Extra Training On Forklifts for Warehouse Staffers

I’ve been told by insurance carriers that they are not fond of warehouses that utilize forklifts. They are responsible for more accidents than people probably realize. They are also on the list of OSHA’s top 10 warehouse citations. According to the Industrial Truck Association, there are about 855,900 forklifts in the U.S. Therefore, over 11% of all forklifts will be involved in some type of accident each year (assuming only one accident per forklift). Proper training when you’re warehouse staffing helps these newcomers understand you take safety seriously and that forklifts can be very dangerous if not operated properly. Even those who are seasoned forklift operators can be to confident and become careless. It is estimated that 20-25% of the accidents are at least in part caused by INADEQUATE TRAINING.

Between the federal and state level, OSHA inspects about 100,000 facilities each year. Citations can result in financial penalties up to $7,000 for non-serious violations and up to $70,000 for repeat offenders.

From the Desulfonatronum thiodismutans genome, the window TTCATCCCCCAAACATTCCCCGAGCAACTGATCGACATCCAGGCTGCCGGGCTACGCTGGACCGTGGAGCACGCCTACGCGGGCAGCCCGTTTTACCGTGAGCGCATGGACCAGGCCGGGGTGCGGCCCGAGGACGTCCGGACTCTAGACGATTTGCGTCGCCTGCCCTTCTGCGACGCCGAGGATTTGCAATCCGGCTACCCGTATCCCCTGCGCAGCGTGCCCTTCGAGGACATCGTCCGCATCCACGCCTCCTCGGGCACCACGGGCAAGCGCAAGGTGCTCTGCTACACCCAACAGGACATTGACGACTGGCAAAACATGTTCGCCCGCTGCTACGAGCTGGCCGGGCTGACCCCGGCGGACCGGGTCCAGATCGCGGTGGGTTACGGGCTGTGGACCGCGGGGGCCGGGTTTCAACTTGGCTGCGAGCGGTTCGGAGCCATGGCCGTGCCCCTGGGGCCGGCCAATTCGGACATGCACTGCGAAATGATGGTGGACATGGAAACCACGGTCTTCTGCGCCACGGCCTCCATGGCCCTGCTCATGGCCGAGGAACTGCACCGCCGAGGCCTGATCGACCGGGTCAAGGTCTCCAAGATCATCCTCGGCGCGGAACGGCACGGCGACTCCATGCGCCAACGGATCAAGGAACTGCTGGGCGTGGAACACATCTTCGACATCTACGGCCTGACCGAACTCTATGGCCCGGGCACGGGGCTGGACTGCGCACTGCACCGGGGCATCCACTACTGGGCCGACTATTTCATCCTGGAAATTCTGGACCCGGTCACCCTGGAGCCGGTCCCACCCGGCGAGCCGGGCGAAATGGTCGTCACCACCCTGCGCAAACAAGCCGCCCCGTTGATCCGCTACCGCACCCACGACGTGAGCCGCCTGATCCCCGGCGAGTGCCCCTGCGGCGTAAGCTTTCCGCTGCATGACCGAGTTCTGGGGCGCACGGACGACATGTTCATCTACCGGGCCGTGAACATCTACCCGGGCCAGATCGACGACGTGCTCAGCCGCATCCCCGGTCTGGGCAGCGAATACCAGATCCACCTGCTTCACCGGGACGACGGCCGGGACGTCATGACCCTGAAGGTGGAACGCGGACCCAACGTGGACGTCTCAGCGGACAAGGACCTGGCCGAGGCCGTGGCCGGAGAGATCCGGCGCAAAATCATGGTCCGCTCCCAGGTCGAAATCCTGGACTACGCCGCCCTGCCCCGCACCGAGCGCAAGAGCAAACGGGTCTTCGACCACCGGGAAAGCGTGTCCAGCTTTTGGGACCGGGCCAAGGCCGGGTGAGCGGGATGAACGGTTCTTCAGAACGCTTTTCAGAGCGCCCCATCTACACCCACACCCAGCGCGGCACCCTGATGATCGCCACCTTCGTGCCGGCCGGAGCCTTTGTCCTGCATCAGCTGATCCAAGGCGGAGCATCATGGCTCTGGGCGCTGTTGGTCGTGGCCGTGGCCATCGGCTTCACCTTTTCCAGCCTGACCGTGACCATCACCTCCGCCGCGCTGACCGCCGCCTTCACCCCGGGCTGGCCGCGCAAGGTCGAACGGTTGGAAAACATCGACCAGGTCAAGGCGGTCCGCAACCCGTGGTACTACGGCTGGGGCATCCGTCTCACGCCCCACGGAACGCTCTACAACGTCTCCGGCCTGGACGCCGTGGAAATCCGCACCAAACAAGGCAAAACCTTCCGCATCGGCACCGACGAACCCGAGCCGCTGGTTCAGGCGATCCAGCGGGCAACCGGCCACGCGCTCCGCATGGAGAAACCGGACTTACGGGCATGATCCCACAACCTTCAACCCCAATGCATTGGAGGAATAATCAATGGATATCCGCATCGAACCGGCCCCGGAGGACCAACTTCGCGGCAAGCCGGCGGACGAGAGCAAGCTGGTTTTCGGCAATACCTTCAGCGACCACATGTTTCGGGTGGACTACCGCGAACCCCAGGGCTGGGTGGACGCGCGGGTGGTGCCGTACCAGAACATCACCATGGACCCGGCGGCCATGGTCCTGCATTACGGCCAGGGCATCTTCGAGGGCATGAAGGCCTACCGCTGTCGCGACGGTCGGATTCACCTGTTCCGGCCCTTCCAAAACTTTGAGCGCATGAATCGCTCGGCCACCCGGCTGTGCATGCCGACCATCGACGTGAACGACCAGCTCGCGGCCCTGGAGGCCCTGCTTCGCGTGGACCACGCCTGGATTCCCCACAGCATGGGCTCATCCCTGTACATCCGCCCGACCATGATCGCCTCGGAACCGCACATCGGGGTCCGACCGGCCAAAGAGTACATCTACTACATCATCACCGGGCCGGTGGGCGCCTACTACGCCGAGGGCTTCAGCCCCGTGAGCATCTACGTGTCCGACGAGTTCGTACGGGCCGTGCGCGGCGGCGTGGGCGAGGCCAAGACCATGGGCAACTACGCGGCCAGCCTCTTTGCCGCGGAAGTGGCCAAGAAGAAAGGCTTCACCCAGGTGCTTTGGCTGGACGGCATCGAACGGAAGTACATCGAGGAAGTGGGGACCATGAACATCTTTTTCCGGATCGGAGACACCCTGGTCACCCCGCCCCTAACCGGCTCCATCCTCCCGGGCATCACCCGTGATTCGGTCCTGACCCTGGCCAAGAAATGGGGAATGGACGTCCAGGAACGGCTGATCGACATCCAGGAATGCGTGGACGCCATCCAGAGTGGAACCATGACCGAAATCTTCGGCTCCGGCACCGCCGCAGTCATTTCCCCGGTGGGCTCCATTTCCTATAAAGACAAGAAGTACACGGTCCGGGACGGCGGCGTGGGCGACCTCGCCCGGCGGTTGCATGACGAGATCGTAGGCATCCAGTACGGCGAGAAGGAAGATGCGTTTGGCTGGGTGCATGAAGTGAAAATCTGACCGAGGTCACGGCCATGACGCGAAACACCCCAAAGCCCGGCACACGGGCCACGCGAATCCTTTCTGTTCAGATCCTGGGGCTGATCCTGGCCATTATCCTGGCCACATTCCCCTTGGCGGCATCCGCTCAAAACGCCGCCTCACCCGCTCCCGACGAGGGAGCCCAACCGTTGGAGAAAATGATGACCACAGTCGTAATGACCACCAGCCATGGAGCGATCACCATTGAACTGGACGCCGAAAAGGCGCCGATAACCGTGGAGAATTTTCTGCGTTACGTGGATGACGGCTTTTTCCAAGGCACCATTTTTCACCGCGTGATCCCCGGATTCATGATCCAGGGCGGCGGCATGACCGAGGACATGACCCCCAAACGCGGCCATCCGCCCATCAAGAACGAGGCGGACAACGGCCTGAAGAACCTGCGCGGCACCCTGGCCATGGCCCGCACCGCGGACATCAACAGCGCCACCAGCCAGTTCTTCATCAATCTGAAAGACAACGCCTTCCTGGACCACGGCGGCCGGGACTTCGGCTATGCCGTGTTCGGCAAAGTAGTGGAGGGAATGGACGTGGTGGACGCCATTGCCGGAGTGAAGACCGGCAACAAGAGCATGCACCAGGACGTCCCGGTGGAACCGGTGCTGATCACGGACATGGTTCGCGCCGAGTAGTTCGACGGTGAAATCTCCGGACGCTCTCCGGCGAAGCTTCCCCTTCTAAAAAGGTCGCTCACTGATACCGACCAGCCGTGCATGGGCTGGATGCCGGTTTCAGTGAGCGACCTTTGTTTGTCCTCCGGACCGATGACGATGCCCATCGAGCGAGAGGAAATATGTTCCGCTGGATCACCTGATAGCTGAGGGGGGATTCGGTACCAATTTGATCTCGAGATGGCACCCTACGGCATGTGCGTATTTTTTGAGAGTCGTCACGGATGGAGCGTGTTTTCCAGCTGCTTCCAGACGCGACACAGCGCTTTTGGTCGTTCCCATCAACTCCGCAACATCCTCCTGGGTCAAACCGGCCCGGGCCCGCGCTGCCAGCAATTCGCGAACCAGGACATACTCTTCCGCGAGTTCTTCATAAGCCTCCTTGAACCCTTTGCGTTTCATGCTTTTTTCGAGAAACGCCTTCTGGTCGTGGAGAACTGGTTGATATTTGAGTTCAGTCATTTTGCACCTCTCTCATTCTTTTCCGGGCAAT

Powered industrial truck accidents cause approximately 100 FATALITIES and 36,340 SERIOUS INJURIES and 61,800 are classified as non-serious in general industry and construction annually. The majority of fatalities are caused by forklift turnovers. Being crushed between a forklift and another surface is the second highest percentage, followed by getting struck a forklift and then getting hit by falling material from a dropped load.

Forty-two percent of forklift fatalities are caused by the operator trying to jump from a tipping vehicle. To keep this from happening to you, always remember to keep the load as low as possible and stay with the vehicle if it tips over. Wearing your seat belt is the best safety measure!

OHSA issues guidelines including the following for training on forklifts to promote a safer work environment:

  • Train, evaluate and certify all operators to ensure that they can operate forklifts safely, follow safe procedures for picking up, putting down and stacking loads
  • Drive safely and never exceeding 5 mph and slow down in congested areas,
  • Maintain sufficiently safe clearances for aisles and at loading docks or passages where forklifts are used
  • Train employees on the hazards associated with the combustion byproducts of forklift operation, such as carbon monoxide.







“Helping our clients get jobs done since 1998.”